All too frequently these days, Jacoby Jones puts his hands up as the opposing team's coverage squad simply runs past him.
Jones is considered one of the game's most dangerous returners. He scored five return touchdowns the past two seasons, including the most memorable 108-yarder in Super Bowl XLVII.
But Jones' success has led to opponents not giving him many chances. And things got even worse last Sunday when a punt bounced off Jones' leg, a fumble recovered by the Colts.
Baltimore used cornerback Lardarius Webb to field the rest of the game's punts after Jones' fumble, but that was pre-scheduled and a matter of happenstance. The Ravens wanted the sure-handed Webb to field punts deep into Ravens territory.
Ravens Special Teams Coordinator Jerry Rosburg indicated that he isn't debating making a change at returner.
"I've got all the confidence in Jacoby," he said Thursday. "I look forward to the next time he's got his hands on the ball, because he's really good with his hands on the ball. We've got to get him to catch it, block well and give him an opportunity to do what he does best."
Last year, Jones was fourth in the NFL in kickoff return average (28.8) and fifth in punt return average (12.5). His averages have dipped this season, but not by much. He's averaging 26.7 yards per kickoff return and 11.2 yards per punt return.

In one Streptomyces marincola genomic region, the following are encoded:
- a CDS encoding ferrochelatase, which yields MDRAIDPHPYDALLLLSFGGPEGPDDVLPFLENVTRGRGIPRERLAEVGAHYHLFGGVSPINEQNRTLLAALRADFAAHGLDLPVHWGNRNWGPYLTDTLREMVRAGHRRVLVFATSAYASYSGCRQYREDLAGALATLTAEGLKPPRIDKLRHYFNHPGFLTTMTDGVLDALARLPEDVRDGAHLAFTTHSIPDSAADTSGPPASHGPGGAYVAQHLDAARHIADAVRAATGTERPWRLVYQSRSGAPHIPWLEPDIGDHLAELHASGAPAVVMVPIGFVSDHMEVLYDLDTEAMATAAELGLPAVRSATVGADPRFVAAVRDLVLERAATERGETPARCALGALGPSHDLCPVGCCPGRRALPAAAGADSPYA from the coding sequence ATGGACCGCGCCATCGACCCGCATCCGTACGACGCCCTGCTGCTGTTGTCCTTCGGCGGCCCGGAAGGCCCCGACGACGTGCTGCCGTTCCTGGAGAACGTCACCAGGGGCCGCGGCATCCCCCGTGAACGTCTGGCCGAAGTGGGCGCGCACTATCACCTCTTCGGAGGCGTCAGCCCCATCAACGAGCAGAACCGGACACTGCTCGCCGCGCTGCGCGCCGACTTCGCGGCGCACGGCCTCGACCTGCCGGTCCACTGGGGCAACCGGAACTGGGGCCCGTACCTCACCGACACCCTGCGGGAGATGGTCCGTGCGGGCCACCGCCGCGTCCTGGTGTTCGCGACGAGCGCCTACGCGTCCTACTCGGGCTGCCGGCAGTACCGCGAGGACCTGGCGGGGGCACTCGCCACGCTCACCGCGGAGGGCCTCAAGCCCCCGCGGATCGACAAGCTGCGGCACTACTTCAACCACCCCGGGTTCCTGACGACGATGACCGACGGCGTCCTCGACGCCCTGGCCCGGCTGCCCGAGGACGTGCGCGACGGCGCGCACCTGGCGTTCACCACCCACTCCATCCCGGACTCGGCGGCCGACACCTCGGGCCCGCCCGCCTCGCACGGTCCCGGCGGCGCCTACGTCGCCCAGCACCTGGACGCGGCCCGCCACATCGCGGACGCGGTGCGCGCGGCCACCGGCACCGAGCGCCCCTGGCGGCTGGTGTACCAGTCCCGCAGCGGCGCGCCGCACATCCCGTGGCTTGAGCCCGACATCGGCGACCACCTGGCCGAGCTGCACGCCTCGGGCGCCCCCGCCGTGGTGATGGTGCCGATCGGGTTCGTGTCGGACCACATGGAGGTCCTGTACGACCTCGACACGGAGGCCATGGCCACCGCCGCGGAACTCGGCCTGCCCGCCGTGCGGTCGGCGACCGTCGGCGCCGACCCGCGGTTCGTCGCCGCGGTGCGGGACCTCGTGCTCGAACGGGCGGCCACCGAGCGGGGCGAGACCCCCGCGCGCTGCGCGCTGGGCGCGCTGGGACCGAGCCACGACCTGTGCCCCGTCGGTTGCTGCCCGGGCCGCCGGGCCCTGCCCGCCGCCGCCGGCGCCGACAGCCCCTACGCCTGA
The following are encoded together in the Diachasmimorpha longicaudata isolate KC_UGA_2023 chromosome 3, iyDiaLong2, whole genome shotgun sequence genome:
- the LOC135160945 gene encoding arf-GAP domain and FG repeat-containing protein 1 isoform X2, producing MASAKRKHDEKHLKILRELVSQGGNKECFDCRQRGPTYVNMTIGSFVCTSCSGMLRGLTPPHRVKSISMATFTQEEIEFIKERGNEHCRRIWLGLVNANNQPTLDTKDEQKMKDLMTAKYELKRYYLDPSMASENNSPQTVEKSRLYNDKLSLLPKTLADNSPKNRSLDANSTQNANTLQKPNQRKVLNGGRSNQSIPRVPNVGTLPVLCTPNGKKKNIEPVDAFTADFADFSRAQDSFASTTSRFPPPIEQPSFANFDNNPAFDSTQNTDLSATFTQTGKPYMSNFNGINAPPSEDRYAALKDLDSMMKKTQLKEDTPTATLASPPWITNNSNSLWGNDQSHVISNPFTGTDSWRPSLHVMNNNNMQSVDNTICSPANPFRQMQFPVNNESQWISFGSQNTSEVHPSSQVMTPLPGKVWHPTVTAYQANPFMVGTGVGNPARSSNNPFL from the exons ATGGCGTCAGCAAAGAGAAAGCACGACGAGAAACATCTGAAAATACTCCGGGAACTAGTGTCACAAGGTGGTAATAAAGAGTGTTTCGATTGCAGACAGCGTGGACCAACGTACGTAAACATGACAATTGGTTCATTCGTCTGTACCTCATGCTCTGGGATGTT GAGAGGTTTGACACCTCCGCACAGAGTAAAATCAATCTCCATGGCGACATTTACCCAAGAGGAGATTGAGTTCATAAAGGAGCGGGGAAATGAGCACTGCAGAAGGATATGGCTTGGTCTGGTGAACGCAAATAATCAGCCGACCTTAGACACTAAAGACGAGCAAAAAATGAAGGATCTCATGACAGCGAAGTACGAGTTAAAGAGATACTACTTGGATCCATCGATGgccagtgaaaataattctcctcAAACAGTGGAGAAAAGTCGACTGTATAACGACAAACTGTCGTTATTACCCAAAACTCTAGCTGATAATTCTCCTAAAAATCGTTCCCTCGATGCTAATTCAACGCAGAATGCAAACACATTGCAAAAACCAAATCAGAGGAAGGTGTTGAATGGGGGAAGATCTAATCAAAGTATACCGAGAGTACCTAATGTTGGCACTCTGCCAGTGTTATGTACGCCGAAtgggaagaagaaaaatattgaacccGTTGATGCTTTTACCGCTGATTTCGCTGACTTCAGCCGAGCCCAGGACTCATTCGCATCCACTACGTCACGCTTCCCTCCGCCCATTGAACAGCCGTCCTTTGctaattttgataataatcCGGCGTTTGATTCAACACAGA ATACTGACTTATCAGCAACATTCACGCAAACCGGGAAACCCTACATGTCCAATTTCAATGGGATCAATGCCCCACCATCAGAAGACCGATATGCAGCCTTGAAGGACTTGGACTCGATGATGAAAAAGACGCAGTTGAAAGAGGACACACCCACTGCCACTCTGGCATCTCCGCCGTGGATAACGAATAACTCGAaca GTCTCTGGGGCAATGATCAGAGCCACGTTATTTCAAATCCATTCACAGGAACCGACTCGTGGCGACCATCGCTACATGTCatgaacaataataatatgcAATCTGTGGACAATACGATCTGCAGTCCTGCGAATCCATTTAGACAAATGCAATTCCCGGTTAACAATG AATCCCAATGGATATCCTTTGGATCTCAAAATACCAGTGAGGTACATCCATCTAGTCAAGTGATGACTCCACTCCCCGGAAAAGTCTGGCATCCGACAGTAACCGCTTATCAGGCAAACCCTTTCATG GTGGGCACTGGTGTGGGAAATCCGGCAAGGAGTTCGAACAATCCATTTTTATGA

But Jones doesn't even qualify among ESPN's statistical leaders because he doesn't have enough attempts. Jones has just six kickoff returns through five games this season, tied for 17th in the league. His six punt returns are tied for 23rd in the NFL.
The Ravens re-signed Jones this past offseason in part because he can be such a difference-maker on special teams. Jones has hardly gotten the opportunity.
At times, it looks like Jones has been frustrated on the field when he hasn't had a chance for a return. He brought one punt out from the 2-yard line in Week 4 against the Panthers.
Rosburg said he hasn't seen a difference in his confidence, and seemed to indicate that the Ravens can do things to help him boost the number of returns he gets.
"He's still the same Jacoby that we all love. He's practicing hard. We all want to see him catch the ball, and we're on his side," Rosburg said. "We're going to give him more opportunities to do that because we know he's an elite returner."
Opponents are kicking away from Jones using a variety of different methods. They've mostly just blasted kicks out of the end zone, not even giving Jones a chance. They've hit some line drives that are difficult (or impossible) for him to field while simultaneously throwing off the blocking unit's timing.
On punts, more punters are using high, end-over-end Rugby-style boots that are shorter, but have longer hang time. They maybe don't push the opponent back as far, but they at least prevent a return that could get dangerous.
The Colts' punt that Jones muffed was a short one that the Ravens were expecting.
"If we go catch that ball, it might score," Harbaugh said. "That's the thing that Jacoby is kicking himself about. He must not have seen it come off [Pat McAfee's] foot, because he just got a late start. And then he got in that no-man's land and tried to do the smart thing and the safe thing to get away from it, and he was just too close to it."